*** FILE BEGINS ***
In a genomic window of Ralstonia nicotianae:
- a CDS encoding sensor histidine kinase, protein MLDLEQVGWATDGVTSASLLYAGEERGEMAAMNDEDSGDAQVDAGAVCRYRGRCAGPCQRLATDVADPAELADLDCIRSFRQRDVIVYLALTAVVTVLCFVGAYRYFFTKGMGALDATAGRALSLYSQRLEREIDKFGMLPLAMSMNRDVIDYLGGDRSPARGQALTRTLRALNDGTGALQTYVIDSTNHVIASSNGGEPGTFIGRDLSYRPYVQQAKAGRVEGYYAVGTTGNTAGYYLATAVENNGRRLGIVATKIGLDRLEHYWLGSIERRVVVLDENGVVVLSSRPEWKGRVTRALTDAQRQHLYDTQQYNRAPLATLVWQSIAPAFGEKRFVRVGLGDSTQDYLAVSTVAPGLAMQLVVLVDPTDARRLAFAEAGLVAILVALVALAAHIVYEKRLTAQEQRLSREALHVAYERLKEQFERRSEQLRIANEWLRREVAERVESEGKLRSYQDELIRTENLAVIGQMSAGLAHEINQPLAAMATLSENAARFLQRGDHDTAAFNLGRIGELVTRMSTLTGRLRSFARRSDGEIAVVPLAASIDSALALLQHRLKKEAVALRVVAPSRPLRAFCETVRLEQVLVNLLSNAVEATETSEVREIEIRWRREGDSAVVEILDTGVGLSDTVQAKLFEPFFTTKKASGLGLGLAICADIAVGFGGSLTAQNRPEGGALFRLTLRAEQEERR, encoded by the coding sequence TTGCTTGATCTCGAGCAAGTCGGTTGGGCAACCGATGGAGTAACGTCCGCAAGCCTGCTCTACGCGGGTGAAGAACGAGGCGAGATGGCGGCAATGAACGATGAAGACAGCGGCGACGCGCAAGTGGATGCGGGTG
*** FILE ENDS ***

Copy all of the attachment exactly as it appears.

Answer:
In a genomic window of Ralstonia nicotianae:
- a CDS encoding sensor histidine kinase, protein MLDLEQVGWATDGVTSASLLYAGEERGEMAAMNDEDSGDAQVDAGAVCRYRGRCAGPCQRLATDVADPAELADLDCIRSFRQRDVIVYLALTAVVTVLCFVGAYRYFFTKGMGALDATAGRALSLYSQRLEREIDKFGMLPLAMSMNRDVIDYLGGDRSPARGQALTRTLRALNDGTGALQTYVIDSTNHVIASSNGGEPGTFIGRDLSYRPYVQQAKAGRVEGYYAVGTTGNTAGYYLATAVENNGRRLGIVATKIGLDRLEHYWLGSIERRVVVLDENGVVVLSSRPEWKGRVTRALTDAQRQHLYDTQQYNRAPLATLVWQSIAPAFGEKRFVRVGLGDSTQDYLAVSTVAPGLAMQLVVLVDPTDARRLAFAEAGLVAILVALVALAAHIVYEKRLTAQEQRLSREALHVAYERLKEQFERRSEQLRIANEWLRREVAERVESEGKLRSYQDELIRTENLAVIGQMSAGLAHEINQPLAAMATLSENAARFLQRGDHDTAAFNLGRIGELVTRMSTLTGRLRSFARRSDGEIAVVPLAASIDSALALLQHRLKKEAVALRVVAPSRPLRAFCETVRLEQVLVNLLSNAVEATETSEVREIEIRWRREGDSAVVEILDTGVGLSDTVQAKLFEPFFTTKKASGLGLGLAICADIAVGFGGSLTAQNRPEGGALFRLTLRAEQEERR, encoded by the coding sequence TTGCTTGATCTCGAGCAAGTCGGTTGGGCAACCGATGGAGTAACGTCCGCAAGCCTGCTCTACGCGGGTGAAGAACGAGGCGAGATGGCGGCAATGAACGATGAAGACAGCGGCGACGCGCAAGTGGATGCGGGTG